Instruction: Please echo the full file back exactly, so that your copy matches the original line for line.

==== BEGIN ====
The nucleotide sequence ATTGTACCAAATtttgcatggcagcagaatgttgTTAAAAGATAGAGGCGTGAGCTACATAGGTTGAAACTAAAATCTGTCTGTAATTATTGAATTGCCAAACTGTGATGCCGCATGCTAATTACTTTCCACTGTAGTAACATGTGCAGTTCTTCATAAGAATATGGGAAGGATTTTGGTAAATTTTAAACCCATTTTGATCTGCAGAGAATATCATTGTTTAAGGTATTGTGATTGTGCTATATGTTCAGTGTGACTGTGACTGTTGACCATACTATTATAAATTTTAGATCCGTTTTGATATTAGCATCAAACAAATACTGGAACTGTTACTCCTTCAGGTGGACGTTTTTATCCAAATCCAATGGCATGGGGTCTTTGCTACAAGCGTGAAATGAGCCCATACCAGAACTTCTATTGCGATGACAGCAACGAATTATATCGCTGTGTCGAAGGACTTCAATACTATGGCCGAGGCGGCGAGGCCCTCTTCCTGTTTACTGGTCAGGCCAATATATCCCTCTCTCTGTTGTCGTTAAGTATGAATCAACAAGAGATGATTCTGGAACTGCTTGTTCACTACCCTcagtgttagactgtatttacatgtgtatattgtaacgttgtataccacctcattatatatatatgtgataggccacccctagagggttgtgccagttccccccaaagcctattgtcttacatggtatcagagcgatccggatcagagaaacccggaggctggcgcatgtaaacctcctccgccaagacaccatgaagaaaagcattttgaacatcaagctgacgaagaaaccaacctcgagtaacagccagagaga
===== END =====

The nucleotide sequence ATTGTACCAAATtttgcatggcagcagaatgttgTTAAAAGATAGAGGCGTGAGCTACATAGGTTGAAACTAAAATCTGTCTGTAATTATTGAATTGCCAAACTGTGATGCCGCATGCTAATTACTTTCCACTGTAGTAACATGTGCAGTTCTTCATAAGAATATGGGAAGGATTTTGGTAAATTTTAAACCCATTTTGATCTGCAGAGAATATCATTGTTTAAGGTATTGTGATTGTGCTATATGTTCAGTGTGACTGTGACTGTTGACCATACTATTATAAATTTTAGATCCGTTTTGATATTAGCATCAAACAAATACTGGAACTGTTACTCCTTCAGGTGGACGTTTTTATCCAAATCCAATGGCATGGGGTCTTTGCTACAAGCGTGAAATGAGCCCATACCAGAACTTCTATTGCGATGACAGCAACGAATTATATCGCTGTGTCGAAGGACTTCAATACTATGGCCGAGGCGGCGAGGCCCTCTTCCTGTTTACTGGTCAGGCCAATATATCCCTCTCTCTGTTGTCGTTAAGTATGAATCAACAAGAGATGATTCTGGAACTGCTTGTTCACTACCCTcagtgttagactgtatttacatgtgtatattgtaacgttgtataccacctcattatatatatatgtgataggccacccctagagggttgtgccagttccccccaaagcctattgtcttacatggtatcagagcgatccggatcagagaaacccggaggctggcgcatgtaaacctcctccgccaagacaccatgaagaaaagcattttgaacatcaagctgacgaagaaaccaacctcgagtaacagccagagaga